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Case Study – Subcostal Rib Contouring for Protrusion Removal

 

Background: The ribs occupy a large amount of one’s torso, encompassing substantial surface area coverage on the chest and back. With twelve pairs of ribs (sometimes one less or more) , these 24 body parts provide structural support  and protection for the any organs that keep us alive. While seemingly simple in their design , their location and composition (bone vs cartilage) make for a variety of potential ribcage deformities.

One of the most common areas for such aesthetic deformities is the subcostal rib region. This lower chest area is composed of the merging of the mainly cartilaginous ribs #7, 8 and 9 from the side of the chest into the sternum. When deformities in this area occur, they are especially noticeable but also can cause discomfort in this very palpable area.

The subcostal rib region is prone to deformities particularly from injury. It’s lower margin often sticks out and becomes a prominent target for traumatic events. Because these rib portions are cartilaginous and, more importantly, have an osseo-cartilaginous junction brunt trauma can cause shape deformities. Partial separation of the osseo-cartilaginous junction, subperichondrial hematoma and partial rib cartilage fractures can all make for a prominent subcostal rib protrusion.

Case Study: This middle-aged male developed a very prominent bump along the right subcostal rib margin. It was not present at birth or through the earlier years of his life.  It developed without specific recollection of any traumatic event. While he had overall prominent subcostal rib margins due to his very the body frame, there was a very distinct prominent bump on the right subcostal margin along rib #8. It was medial to the osseo-cartilaginous junction.

Under general anesthesia a small 3 cm incision was made directly over the rib bump. The rectus muscle was vertically separated and the prominent cartilage bump exposed. It was shaved down with a scalpel as much as possible within the limits of what the incision would permit. Then a rotary handpick and burr was used to take it down further and feather into the surrounding rib edges. (rib contouring)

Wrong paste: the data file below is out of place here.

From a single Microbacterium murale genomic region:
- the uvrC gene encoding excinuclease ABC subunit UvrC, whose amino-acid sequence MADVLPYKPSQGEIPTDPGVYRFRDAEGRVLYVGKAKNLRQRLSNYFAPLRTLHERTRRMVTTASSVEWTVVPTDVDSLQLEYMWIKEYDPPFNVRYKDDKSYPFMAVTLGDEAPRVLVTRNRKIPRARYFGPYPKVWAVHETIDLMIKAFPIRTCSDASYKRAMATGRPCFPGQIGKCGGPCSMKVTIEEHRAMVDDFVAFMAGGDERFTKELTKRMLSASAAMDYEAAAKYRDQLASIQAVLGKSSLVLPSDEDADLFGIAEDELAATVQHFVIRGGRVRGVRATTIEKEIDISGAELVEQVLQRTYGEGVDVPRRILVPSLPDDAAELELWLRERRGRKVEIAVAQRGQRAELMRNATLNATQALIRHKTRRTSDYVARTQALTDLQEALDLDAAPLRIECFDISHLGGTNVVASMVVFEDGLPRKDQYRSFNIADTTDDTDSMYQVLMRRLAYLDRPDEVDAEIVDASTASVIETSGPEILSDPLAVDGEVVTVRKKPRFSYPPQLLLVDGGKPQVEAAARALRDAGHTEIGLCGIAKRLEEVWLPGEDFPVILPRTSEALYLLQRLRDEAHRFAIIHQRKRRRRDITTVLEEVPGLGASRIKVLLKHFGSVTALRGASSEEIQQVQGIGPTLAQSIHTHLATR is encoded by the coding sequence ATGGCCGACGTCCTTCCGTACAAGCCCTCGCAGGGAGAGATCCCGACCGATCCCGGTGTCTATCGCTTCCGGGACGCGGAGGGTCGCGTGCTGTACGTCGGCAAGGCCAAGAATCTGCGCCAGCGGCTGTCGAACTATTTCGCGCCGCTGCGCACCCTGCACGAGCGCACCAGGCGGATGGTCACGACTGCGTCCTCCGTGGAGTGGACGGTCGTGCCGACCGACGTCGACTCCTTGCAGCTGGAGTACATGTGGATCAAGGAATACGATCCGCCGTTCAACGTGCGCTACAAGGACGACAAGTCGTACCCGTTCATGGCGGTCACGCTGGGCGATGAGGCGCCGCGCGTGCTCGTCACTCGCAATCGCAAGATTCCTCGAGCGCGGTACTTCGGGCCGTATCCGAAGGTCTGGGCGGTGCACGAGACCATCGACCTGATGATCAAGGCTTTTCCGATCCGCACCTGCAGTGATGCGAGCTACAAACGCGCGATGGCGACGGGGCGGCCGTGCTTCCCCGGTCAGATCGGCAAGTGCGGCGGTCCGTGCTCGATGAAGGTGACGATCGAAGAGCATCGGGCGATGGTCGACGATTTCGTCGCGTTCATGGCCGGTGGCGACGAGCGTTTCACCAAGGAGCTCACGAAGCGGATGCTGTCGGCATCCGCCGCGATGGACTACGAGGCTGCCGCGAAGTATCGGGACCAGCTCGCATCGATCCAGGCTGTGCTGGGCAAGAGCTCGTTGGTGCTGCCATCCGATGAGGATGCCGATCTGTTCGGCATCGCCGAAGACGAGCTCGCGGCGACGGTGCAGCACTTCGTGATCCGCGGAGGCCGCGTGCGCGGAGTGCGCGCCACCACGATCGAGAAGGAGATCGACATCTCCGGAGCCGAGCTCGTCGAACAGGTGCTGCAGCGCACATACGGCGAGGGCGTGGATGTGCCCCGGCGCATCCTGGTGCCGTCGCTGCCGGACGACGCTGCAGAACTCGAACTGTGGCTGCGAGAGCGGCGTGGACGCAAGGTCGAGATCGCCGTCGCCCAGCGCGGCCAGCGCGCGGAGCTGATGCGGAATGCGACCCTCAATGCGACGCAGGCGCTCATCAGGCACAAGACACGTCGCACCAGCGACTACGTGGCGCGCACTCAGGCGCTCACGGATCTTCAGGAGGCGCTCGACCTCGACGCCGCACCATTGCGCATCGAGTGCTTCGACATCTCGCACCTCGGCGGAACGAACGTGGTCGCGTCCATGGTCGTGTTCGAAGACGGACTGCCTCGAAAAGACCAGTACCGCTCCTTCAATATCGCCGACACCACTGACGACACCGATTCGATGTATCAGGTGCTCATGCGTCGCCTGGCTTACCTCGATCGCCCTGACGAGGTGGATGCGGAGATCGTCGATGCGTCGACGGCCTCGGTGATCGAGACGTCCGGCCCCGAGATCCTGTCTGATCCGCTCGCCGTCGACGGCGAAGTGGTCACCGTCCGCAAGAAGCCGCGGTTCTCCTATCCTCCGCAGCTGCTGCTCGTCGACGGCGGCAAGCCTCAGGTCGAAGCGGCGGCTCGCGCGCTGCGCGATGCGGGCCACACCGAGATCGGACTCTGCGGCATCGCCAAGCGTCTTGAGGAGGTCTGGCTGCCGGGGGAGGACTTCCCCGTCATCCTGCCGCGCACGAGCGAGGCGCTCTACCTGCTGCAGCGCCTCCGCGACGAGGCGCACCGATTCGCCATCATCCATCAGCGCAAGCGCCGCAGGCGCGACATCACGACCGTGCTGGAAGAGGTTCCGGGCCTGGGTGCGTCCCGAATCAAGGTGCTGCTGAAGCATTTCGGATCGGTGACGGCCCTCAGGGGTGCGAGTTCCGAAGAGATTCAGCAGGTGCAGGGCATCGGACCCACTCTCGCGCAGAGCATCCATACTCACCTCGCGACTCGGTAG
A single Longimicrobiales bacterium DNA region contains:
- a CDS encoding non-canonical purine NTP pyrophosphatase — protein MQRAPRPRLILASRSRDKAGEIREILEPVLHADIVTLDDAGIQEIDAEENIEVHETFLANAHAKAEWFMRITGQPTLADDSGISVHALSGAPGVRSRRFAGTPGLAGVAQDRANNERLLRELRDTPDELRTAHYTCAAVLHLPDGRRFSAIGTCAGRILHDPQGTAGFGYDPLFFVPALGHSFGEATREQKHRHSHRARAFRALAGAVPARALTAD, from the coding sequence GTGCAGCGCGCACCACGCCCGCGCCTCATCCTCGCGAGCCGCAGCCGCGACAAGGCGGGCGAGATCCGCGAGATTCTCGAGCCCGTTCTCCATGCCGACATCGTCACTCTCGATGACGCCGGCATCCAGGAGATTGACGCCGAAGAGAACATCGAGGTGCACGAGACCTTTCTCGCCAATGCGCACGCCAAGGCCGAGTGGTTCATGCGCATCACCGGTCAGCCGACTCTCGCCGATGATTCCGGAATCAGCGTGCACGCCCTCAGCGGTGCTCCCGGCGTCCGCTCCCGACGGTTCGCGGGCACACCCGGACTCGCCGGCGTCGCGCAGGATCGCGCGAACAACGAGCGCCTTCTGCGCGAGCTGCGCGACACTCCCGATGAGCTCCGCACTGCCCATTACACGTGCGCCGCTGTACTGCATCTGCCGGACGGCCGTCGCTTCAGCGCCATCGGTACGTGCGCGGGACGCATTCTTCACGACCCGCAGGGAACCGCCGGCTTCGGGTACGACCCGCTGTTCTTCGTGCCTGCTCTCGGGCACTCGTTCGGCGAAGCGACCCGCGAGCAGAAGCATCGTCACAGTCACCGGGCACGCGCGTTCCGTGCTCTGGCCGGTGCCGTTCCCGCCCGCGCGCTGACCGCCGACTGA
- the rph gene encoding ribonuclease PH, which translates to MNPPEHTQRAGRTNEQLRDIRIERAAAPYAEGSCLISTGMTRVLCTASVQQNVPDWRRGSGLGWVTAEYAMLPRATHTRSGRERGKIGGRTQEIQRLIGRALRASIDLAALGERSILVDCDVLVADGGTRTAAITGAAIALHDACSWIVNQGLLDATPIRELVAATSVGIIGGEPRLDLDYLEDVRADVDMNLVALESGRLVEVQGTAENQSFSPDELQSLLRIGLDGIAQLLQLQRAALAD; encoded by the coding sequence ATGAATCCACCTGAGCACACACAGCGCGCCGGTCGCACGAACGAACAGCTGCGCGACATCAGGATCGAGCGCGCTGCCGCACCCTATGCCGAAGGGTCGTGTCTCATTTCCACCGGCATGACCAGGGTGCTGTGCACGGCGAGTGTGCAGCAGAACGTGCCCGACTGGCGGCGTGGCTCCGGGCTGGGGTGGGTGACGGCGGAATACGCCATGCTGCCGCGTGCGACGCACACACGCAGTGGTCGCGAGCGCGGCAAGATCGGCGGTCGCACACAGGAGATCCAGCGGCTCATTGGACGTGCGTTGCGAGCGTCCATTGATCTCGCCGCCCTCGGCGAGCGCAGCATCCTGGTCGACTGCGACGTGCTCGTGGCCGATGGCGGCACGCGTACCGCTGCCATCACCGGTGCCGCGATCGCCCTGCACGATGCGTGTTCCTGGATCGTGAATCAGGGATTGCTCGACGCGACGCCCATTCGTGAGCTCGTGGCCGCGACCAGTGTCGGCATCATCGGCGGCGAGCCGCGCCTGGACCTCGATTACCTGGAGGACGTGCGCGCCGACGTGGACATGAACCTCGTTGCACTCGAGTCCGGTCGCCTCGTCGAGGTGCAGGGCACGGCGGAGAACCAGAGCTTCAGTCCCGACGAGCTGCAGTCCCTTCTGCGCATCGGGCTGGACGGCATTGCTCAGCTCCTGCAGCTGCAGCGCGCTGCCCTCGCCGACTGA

Prominent subcostal rib bumps or protrusions can be very successfully reduced through a small direct incisional approach. While this patient’s case represents the smallest example of subcostal rib contouring, the technique is effective nonetheless.

Highlights:

1) One reason for rib contouring surgery is for prominent and painful rib protrusions.

2) The anterior subcostal ribs margin is a common place for cartilaginous protrusions.

3) Depending on the size of the protrusion, rib shaving reduction is a good technique for its treatment.

Dr. Barry Eppley

Indianapolis, Indiana


Dr. Barry EppleyDr. Barry Eppley

Dr. Barry Eppley is an extensively trained plastic and cosmetic surgeon with more than 20 years of surgical experience. He is both a licensed physician and dentist as well as double board-certified in both Plastic and Reconstructive Surgery and Oral and Maxillofacial Surgery. This training allows him to perform the most complex surgical procedures from cosmetic changes to the face and body to craniofacial surgery. Dr. Eppley has made extensive contributions to plastic surgery starting with the development of several advanced surgical techniques. He is a revered author, lecturer and educator in the field of plastic and cosmetic surgery.

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